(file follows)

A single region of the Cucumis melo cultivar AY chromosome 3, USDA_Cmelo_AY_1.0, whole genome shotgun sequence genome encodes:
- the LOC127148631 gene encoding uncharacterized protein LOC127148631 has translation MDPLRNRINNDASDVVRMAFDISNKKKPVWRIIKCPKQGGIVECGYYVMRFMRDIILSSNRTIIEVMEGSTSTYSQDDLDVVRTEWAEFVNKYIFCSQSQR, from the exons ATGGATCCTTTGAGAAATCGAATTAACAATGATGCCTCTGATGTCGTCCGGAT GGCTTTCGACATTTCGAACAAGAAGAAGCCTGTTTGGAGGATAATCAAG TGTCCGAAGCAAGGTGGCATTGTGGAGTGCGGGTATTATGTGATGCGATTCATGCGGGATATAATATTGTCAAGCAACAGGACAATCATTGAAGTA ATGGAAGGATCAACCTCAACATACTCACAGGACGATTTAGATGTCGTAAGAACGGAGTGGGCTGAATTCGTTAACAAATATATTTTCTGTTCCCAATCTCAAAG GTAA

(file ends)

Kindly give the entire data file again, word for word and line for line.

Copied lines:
A single region of the Cucumis melo cultivar AY chromosome 3, USDA_Cmelo_AY_1.0, whole genome shotgun sequence genome encodes:
- the LOC127148631 gene encoding uncharacterized protein LOC127148631 has translation MDPLRNRINNDASDVVRMAFDISNKKKPVWRIIKCPKQGGIVECGYYVMRFMRDIILSSNRTIIEVMEGSTSTYSQDDLDVVRTEWAEFVNKYIFCSQSQR, from the exons ATGGATCCTTTGAGAAATCGAATTAACAATGATGCCTCTGATGTCGTCCGGAT GGCTTTCGACATTTCGAACAAGAAGAAGCCTGTTTGGAGGATAATCAAG TGTCCGAAGCAAGGTGGCATTGTGGAGTGCGGGTATTATGTGATGCGATTCATGCGGGATATAATATTGTCAAGCAACAGGACAATCATTGAAGTA ATGGAAGGATCAACCTCAACATACTCACAGGACGATTTAGATGTCGTAAGAACGGAGTGGGCTGAATTCGTTAACAAATATATTTTCTGTTCCCAATCTCAAAG GTAA